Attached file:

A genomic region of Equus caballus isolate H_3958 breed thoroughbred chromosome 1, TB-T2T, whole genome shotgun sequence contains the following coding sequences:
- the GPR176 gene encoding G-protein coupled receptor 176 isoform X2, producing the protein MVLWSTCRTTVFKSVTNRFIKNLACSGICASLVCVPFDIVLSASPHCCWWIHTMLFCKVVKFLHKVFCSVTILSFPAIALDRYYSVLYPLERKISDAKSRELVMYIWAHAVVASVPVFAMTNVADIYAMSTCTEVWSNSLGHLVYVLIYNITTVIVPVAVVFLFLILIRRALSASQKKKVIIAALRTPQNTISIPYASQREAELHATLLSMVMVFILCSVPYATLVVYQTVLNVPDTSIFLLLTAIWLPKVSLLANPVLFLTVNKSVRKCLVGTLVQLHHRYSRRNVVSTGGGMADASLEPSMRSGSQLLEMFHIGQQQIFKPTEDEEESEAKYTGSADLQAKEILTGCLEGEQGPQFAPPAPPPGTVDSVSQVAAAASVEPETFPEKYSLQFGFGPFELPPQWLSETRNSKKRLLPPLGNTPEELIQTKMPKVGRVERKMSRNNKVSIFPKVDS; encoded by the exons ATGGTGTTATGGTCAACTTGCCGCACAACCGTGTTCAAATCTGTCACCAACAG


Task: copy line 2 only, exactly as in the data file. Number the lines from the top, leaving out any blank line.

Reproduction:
- the GPR176 gene encoding G-protein coupled receptor 176 isoform X2, producing the protein MVLWSTCRTTVFKSVTNRFIKNLACSGICASLVCVPFDIVLSASPHCCWWIHTMLFCKVVKFLHKVFCSVTILSFPAIALDRYYSVLYPLERKISDAKSRELVMYIWAHAVVASVPVFAMTNVADIYAMSTCTEVWSNSLGHLVYVLIYNITTVIVPVAVVFLFLILIRRALSASQKKKVIIAALRTPQNTISIPYASQREAELHATLLSMVMVFILCSVPYATLVVYQTVLNVPDTSIFLLLTAIWLPKVSLLANPVLFLTVNKSVRKCLVGTLVQLHHRYSRRNVVSTGGGMADASLEPSMRSGSQLLEMFHIGQQQIFKPTEDEEESEAKYTGSADLQAKEILTGCLEGEQGPQFAPPAPPPGTVDSVSQVAAAASVEPETFPEKYSLQFGFGPFELPPQWLSETRNSKKRLLPPLGNTPEELIQTKMPKVGRVERKMSRNNKVSIFPKVDS; encoded by the exons ATGGTGTTATGGTCAACTTGCCGCACAACCGTGTTCAAATCTGTCACCAACAG